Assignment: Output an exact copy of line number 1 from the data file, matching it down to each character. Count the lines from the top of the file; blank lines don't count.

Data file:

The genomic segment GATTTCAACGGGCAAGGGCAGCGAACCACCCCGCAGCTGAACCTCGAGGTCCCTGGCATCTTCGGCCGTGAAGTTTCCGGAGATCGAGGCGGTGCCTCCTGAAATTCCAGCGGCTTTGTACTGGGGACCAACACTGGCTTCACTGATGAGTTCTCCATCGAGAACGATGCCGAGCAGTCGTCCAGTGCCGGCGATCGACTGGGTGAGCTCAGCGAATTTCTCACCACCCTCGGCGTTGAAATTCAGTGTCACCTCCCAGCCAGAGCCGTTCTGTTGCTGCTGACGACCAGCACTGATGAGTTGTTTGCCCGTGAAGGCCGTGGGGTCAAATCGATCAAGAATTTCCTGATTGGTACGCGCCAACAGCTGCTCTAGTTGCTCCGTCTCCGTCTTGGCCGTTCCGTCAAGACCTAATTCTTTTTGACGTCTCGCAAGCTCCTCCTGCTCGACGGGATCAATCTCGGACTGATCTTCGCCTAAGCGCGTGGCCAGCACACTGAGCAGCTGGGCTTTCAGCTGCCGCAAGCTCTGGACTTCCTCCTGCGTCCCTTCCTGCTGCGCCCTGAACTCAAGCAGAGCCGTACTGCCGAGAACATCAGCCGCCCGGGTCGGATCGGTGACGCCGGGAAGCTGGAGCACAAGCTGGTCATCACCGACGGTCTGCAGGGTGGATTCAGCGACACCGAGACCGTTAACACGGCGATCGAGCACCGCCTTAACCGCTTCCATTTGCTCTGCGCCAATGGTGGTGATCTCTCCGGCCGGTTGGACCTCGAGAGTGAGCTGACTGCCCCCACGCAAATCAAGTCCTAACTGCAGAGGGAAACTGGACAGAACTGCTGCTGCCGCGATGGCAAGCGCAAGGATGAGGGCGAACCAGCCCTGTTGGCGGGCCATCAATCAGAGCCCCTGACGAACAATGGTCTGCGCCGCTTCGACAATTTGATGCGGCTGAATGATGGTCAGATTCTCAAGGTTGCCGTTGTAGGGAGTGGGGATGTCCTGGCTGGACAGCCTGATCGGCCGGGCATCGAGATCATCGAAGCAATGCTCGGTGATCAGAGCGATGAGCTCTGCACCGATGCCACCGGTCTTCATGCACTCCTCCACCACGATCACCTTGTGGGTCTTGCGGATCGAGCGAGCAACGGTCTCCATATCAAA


The genomic segment GATTTCAACGGGCAAGGGCAGCGAACCACCCCGCAGCTGAACCTCGAGGTCCCTGGCATCTTCGGCCGTGAAGTTTCCGGAGATCGAGGCGGTGCCTCCTGAAATTCCAGCGGCTTTGTACTGGGGACCAACACTGGCTTCACTGATGAGTTCTCCATCGAGAACGATGCCGAGCAGTCGTCCAGTGCCGGCGATCGACTGGGTGAGCTCAGCGAATTTCTCACCACCCTCGGCGTTGAAATTCAGTGTCACCTCCCAGCCAGAGCCGTTCTGTTGCTGCTGACGACCAGCACTGATGAGTTGTTTGCCCGTGAAGGCCGTGGGGTCAAATCGATCAAGAATTTCCTGATTGGTACGCGCCAACAGCTGCTCTAGTTGCTCCGTCTCCGTCTTGGCCGTTCCGTCAAGACCTAATTCTTTTTGACGTCTCGCAAGCTCCTCCTGCTCGACGGGATCAATCTCGGACTGATCTTCGCCTAAGCGCGTGGCCAGCACACTGAGCAGCTGGGCTTTCAGCTGCCGCAAGCTCTGGACTTCCTCCTGCGTCCCTTCCTGCTGCGCCCTGAACTCAAGCAGAGCCGTACTGCCGAGAACATCAGCCGCCCGGGTCGGATCGGTGACGCCGGGAAGCTGGAGCACAAGCTGGTCATCACCGACGGTCTGCAGGGTGGATTCAGCGACACCGAGACCGTTAACACGGCGATCGAGCACCGCCTTAACCGCTTCCATTTGCTCTGCGCCAATGGTGGTGATCTCTCCGGCCGGTTGGACCTCGAGAGTGAGCTGACTGCCCCCACGCAAATCAAGTCCTAACTGCAGAGGGAAACTGGACAGAACTGCTGCTGCCGCGATGGCAAGCGCAAGGATGAGGGCGAACCAGCCCTGTTGGCGGGCCATCAATCAGAGCCCCTGACGAACAATGGTCTGCGCCGCTTCGACAATTTGATGCGGCTGAATGATGGTCAGATTCTCAAGGTTGCCGTTGTAGGGAGTGGGGATGTCCTGGCTGGACAGCCTGATCGGCCGGGCATCGAGATCATCGAAGCAATGCTCGGTGATCAGAGCGATGAGCTCTGCACCGATGCCACCGGTCTTCATGCACTCCTCCACCACGATCACCTTGTGGGTCTTGCGGATCGAGCGAGCAACGGTCTCCATATCAAA